How to Protect Your Disney+ Account from Getting Hacked


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Woman on laptop looking disappointed

Woman on laptop looking disappointedNews has recently been flying about how Disney+ accounts are getting hacked. This week Disney made it clear that they have not been hacked but that other websites have been hacked, which allowed people into Disney+ accounts because the usernames and passwords are the same. The other issue is Disney+ subscribers have been falling victim to targeted phishing emails tricking them into handing over their Disney+ passwords and usernames.

The main issue here seems to be the millions of leaked email and password combos. Just this week passwords and usernames for over 2 million users from two websites were posted online. Hackers use bots to test usernames on services like Disney+ and when they find one that works, they sell it online often to overseas customers where Disney+, for example, is not available except by VPN and a US bank account.

So, what can you do to protect yourself? Here are a few tips:

Use Different Passwords

The first thing you may want to do is have different passwords for different accounts. You can always use a password manager to help manage these passwords.

If you don’t want to use a password manager, consider having different levels of passwords for different services. For example, the password on your bank account should never be used on any other service. You should also consider using a different password for paid services like Disney+ versus some random password you use to join a giveaway or online forum.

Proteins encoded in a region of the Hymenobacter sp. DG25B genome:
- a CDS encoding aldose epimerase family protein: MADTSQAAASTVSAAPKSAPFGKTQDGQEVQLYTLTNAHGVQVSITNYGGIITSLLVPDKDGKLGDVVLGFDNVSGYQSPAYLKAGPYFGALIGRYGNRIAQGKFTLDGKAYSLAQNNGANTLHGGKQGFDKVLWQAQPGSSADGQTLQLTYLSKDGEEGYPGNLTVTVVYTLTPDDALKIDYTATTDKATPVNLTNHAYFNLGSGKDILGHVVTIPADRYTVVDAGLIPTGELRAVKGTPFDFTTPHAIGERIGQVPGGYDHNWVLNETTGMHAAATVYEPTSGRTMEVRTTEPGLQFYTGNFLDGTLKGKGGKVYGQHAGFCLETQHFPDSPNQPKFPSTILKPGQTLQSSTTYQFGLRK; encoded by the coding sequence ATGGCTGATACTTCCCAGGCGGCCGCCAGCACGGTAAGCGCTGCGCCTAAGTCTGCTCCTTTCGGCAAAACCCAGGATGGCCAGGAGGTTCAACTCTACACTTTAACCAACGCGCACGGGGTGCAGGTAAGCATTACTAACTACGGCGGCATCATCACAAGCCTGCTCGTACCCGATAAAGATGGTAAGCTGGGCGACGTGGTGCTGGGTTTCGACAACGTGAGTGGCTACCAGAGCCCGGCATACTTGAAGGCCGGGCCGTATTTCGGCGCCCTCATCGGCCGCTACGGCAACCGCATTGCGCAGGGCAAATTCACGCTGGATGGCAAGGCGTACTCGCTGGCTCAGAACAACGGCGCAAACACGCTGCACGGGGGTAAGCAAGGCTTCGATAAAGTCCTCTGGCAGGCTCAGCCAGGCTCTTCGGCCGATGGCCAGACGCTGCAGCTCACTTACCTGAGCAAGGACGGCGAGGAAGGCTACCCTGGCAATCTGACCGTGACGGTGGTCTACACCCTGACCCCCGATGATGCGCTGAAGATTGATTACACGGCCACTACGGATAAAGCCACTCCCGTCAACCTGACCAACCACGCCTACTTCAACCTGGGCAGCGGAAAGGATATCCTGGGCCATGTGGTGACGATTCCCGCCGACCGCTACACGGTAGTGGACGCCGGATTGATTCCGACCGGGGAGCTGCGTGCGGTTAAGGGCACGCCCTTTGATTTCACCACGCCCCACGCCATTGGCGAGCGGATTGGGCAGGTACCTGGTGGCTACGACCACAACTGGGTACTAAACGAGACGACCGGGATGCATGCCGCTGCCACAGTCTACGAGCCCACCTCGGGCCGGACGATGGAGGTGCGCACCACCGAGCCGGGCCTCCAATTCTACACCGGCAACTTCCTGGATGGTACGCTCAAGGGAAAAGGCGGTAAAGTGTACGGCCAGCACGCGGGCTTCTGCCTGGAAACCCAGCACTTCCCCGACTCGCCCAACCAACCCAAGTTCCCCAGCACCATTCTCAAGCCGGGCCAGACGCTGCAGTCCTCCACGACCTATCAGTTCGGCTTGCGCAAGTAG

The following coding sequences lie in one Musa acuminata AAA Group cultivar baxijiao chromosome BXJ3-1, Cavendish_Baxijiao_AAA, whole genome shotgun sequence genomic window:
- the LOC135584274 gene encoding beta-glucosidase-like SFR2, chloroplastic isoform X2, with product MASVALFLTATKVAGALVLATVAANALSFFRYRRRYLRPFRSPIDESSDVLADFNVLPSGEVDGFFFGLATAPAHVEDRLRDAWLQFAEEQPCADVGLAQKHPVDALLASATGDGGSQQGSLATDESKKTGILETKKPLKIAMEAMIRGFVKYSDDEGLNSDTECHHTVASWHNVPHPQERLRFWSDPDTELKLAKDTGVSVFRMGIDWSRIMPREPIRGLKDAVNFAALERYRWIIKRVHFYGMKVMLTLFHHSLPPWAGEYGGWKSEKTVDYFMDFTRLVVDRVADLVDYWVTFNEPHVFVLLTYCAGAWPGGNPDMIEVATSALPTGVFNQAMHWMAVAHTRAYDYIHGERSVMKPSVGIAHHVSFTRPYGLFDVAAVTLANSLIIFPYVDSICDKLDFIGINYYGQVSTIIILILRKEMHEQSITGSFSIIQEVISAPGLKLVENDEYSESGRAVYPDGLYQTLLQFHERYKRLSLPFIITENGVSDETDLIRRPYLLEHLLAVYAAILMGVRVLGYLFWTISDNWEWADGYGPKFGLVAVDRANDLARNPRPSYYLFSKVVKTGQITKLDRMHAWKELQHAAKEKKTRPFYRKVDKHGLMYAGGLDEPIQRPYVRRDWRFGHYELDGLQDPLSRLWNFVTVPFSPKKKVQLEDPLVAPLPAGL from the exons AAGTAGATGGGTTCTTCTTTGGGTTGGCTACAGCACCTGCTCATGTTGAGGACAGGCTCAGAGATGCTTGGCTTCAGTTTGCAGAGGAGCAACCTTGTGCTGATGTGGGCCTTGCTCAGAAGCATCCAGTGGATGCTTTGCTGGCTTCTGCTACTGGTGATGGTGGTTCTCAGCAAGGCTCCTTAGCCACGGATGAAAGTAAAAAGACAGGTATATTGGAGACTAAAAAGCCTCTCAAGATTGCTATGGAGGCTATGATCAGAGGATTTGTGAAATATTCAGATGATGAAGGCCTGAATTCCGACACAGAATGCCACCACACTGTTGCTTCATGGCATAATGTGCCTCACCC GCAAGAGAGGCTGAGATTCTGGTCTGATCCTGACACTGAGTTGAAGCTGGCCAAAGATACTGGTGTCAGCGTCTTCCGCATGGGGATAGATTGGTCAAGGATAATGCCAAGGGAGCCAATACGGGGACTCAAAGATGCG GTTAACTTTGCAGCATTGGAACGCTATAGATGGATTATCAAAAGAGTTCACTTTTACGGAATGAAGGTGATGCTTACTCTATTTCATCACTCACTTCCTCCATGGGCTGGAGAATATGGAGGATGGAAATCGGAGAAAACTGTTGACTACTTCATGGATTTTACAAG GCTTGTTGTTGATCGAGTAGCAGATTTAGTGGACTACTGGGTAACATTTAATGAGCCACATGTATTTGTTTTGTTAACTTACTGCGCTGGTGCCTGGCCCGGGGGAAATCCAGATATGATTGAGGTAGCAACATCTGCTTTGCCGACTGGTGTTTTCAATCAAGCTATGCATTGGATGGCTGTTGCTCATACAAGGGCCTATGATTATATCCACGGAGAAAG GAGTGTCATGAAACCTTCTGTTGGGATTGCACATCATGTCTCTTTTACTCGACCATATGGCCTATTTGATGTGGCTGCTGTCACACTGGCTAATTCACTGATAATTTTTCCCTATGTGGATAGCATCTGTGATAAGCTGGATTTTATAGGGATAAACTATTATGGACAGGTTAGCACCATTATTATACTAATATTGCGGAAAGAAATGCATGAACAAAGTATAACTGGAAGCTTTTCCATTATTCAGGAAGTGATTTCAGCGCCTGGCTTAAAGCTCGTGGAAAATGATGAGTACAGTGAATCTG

If your passwords are not the same you won’t fall victim to data breaches from a website you joined three years ago just so you can leave a comment.

Use Two-Factor Authentication

Sadly, many streaming services don’t offer two-factor authentication, but you should at a minim have your bank or social media accounts text you a code when you try to log in on a new device. This will help you lock out hackers who may have gotten access to your username and password.

It may seem a bit annoying having to wait for a text to come in but having two factor will go a long way in protecting your account from being hacked.

Be Careful of Emails

This one is not new. Be careful of any email asking you to update your account or billing. If you didn’t ask for the email, don’t click any links in it. Even if it looks official, you should manually go to the service and log in by typing the domain name into your browser—don’t click the links.

Often links can look official but lead you to a completely different website.

As cord cutting becomes more popular people looking to make a quick buck will continue to target it more often. So, remember to be careful what passwords you use and the emails you get.

Do you have a suggestion for this list? Leave us a comment and let us know.

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